Use Passive Buzzer with Raspberry PI and Python

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Passive buzzer is a cheap and simple DC powered element able to generate a multi tone sound if triggered with low voltage current.

passive buzzer

Passive buzzer differs from active buzzer because active one has an internal oscillator able to generate sound when simply activated with a continuous trigger. Passive buzzer, instead, needs a square wave trigger (PWM).

Raspberry PI is able to generate PWM (pulse-width modulation) in two different ways:

  • Software PWM – available on all pins
  • Hardware PWM – available on GPIO12, GPIO13, GPIO18, GPIO19

We’ll use Software PWM with available from RPI.GPIO library.

In this guide I’ll show you how to use a passive buzzer with your Raspberry PI. I will use a Raspberry PI Zero W, but this guide will work also with newer Raspberry PI boards.

What We Need

As usual, I suggest adding from now to your favourite ecommerce shopping chart all needed hardware, so that at the end you will be able to evaluate overall costs and decide if continuing with the project or removing them from shopping chart. So, hardware will be only:

Raspberry PI Zero WH board

Check hardware prices with following links:

Amazon raspberry pi boards box
Amazon raspberry pi Zero W box
Amazon Raspberry PI Power Supply box
Amazon Micro SD box
Amazon Dupont Wiring box
Amazon passive buzzer

Wiring Diagram

Following picture shows wiring diagram adopted:

Raspberry PI passive buzzer wiring

Step-by-Step Procedure

An headless installation will be performed. However, also a Desktop installation works, using terminal.

Environment Preparation

This procedure starts from operating system setup installing Raspberry PI OS Lite.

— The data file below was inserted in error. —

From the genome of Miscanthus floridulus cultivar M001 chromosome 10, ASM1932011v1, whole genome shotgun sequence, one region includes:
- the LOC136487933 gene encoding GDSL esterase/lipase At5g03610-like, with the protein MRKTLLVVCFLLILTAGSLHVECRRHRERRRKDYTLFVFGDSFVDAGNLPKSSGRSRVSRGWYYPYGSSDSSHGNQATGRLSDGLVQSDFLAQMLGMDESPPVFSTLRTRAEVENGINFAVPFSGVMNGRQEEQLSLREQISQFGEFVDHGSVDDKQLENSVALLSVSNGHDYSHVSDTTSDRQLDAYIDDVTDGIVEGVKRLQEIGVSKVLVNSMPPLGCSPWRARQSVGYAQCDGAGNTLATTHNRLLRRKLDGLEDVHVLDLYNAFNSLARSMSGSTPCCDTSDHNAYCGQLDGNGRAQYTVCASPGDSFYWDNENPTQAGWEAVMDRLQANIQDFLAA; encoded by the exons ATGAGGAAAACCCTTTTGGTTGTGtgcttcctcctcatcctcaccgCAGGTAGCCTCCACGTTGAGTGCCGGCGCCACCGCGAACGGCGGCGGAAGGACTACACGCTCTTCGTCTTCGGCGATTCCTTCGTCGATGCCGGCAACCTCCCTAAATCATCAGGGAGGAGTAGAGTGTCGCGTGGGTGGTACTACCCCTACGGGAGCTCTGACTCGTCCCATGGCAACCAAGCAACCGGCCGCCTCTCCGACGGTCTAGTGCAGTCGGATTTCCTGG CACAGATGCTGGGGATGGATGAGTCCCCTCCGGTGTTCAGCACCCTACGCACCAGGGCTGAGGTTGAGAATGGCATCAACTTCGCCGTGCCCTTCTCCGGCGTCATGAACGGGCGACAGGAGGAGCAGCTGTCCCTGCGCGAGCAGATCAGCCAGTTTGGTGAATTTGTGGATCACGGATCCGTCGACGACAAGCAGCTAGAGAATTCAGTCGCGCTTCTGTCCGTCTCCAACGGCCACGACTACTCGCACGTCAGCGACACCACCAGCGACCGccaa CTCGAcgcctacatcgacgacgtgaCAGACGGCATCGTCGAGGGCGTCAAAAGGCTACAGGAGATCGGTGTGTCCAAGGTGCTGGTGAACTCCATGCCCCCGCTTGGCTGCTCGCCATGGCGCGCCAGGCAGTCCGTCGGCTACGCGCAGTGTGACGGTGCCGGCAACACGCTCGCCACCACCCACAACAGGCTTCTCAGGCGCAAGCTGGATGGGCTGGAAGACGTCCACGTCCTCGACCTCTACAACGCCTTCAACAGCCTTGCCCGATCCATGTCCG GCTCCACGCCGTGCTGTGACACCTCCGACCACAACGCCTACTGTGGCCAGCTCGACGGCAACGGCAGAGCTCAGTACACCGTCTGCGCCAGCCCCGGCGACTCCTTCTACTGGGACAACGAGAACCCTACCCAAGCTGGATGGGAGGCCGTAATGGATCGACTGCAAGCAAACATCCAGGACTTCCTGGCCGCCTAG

Align your Raspberry PI to latest updates. From terminal:

sudo apt update
sudo apt upgrade

Install RPI GPIO package to manage GPIOs pins from python:

sudo apt install rpi.gpio

Prepare Python Script

Python script becomes really simple with GPIO. You can download it in your Raspberry PI from terminal:

wget https://peppe8o.com/download/python/passive_buzzer.py

Below the script description.

Before all, needed libraries are imported:

import sys
import RPi.GPIO as GPIO
import time

Trigger PIN (pin where positive cable is connected) is defined in a variable for better management. Be aware to use GPIO BCM naming. In my cabling it is number 14. It is also set to be an output pin:

triggerPIN = 14
GPIO.setmode(GPIO.BCM)
GPIO.setup(triggerPIN,GPIO.OUT)

A new PWM instance is defined (and named buzzer, but you can use whatever name you prefer). Note that in instance definition also frequency is specified (1KHz).

Buzzer is then started with a dutycycle of 10 (value between 0 and 100):

buzzer = GPIO.PWM(triggerPIN, 1000) # Set frequency to 1 Khz
buzzer.start(10) # Set dutycycle to 10

At this point our buzzer is already singing. Our script will wait 1 second with the time.sleep directive. Then GPIO PINs are cleaned and script exits:

time.sleep(1)
GPIO.cleanup()
sys.exit()

In my script you can also find commented some useful commands to edit frequency or dutycycle and the stop command:

#buzzer.ChangeDutyCycle(10)
#buzzer.ChangeFrequency(1000)
#buzzer.stop()

You can try, for example, some musical notes being approssimatively:

NoteFrequency
A (DO)440
B (RE)494
C (MI)523
D (FA)587
E (SOL)659
F (LA)698
G (SI)784
Ref: https://www.deimos.ca/notefreqs/

Enjoy!